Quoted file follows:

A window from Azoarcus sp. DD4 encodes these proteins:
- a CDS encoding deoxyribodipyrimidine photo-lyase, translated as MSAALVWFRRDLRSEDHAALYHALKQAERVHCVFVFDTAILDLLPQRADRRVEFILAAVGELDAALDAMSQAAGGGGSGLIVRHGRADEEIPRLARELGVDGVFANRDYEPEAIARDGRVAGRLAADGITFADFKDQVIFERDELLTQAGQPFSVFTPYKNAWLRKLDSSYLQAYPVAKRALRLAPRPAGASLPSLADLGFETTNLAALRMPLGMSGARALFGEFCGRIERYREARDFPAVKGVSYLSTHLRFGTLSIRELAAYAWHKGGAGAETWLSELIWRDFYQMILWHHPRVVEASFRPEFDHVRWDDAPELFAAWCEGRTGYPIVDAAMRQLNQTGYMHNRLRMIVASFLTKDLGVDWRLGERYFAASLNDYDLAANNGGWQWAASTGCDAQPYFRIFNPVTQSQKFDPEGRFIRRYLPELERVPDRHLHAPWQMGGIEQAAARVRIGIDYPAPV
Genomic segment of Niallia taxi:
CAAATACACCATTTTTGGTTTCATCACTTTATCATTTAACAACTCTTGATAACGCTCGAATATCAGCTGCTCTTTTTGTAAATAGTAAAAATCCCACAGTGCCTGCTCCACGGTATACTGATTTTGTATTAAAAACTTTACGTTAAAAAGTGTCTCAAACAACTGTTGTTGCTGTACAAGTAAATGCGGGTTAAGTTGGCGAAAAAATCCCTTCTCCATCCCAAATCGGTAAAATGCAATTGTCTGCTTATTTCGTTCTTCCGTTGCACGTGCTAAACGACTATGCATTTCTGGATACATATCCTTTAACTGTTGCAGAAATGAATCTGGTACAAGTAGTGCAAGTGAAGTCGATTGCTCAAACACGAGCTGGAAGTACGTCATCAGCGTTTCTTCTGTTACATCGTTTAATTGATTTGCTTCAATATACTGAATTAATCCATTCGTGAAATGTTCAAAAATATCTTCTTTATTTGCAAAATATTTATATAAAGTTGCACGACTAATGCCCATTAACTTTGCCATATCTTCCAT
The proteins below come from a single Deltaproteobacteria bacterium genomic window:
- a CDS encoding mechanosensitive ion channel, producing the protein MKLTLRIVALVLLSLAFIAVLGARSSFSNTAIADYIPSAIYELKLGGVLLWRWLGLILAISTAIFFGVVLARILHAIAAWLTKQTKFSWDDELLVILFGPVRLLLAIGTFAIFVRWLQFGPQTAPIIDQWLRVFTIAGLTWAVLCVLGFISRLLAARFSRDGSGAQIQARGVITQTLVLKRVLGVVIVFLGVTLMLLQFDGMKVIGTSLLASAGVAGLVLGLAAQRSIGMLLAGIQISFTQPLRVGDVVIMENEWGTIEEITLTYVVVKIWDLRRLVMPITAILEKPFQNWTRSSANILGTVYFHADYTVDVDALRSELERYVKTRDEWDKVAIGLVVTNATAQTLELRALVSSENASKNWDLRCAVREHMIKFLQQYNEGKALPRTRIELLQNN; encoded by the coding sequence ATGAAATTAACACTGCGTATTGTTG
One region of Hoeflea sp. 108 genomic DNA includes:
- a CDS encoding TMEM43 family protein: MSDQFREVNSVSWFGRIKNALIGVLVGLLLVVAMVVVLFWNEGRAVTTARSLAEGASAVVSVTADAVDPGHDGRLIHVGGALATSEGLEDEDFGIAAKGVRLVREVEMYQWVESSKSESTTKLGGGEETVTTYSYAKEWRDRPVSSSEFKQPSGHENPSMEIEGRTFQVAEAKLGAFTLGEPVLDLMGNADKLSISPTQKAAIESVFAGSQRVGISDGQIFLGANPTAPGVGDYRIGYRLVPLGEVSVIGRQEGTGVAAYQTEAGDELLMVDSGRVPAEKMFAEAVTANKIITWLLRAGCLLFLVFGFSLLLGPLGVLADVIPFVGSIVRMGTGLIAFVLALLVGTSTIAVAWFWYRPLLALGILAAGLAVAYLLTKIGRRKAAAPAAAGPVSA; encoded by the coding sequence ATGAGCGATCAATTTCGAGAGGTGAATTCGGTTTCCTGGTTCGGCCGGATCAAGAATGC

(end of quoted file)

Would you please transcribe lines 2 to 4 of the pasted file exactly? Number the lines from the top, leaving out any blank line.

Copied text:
- a CDS encoding deoxyribodipyrimidine photo-lyase, translated as MSAALVWFRRDLRSEDHAALYHALKQAERVHCVFVFDTAILDLLPQRADRRVEFILAAVGELDAALDAMSQAAGGGGSGLIVRHGRADEEIPRLARELGVDGVFANRDYEPEAIARDGRVAGRLAADGITFADFKDQVIFERDELLTQAGQPFSVFTPYKNAWLRKLDSSYLQAYPVAKRALRLAPRPAGASLPSLADLGFETTNLAALRMPLGMSGARALFGEFCGRIERYREARDFPAVKGVSYLSTHLRFGTLSIRELAAYAWHKGGAGAETWLSELIWRDFYQMILWHHPRVVEASFRPEFDHVRWDDAPELFAAWCEGRTGYPIVDAAMRQLNQTGYMHNRLRMIVASFLTKDLGVDWRLGERYFAASLNDYDLAANNGGWQWAASTGCDAQPYFRIFNPVTQSQKFDPEGRFIRRYLPELERVPDRHLHAPWQMGGIEQAAARVRIGIDYPAPV
Genomic segment of Niallia taxi:
CAAATACACCATTTTTGGTTTCATCACTTTATCATTTAACAACTCTTGATAACGCTCGAATATCAGCTGCTCTTTTTGTAAATAGTAAAAATCCCACAGTGCCTGCTCCACGGTATACTGATTTTGTATTAAAAACTTTACGTTAAAAAGTGTCTCAAACAACTGTTGTTGCTGTACAAGTAAATGCGGGTTAAGTTGGCGAAAAAATCCCTTCTCCATCCCAAATCGGTAAAATGCAATTGTCTGCTTATTTCGTTCTTCCGTTGCACGTGCTAAACGACTATGCATTTCTGGATACATATCCTTTAACTGTTGCAGAAATGAATCTGGTACAAGTAGTGCAAGTGAAGTCGATTGCTCAAACACGAGCTGGAAGTACGTCATCAGCGTTTCTTCTGTTACATCGTTTAATTGATTTGCTTCAATATACTGAATTAATCCATTCGTGAAATGTTCAAAAATATCTTCTTTATTTGCAAAATATTTATATAAAGTTGCACGACTAATGCCCATTAACTTTGCCATATCTTCCAT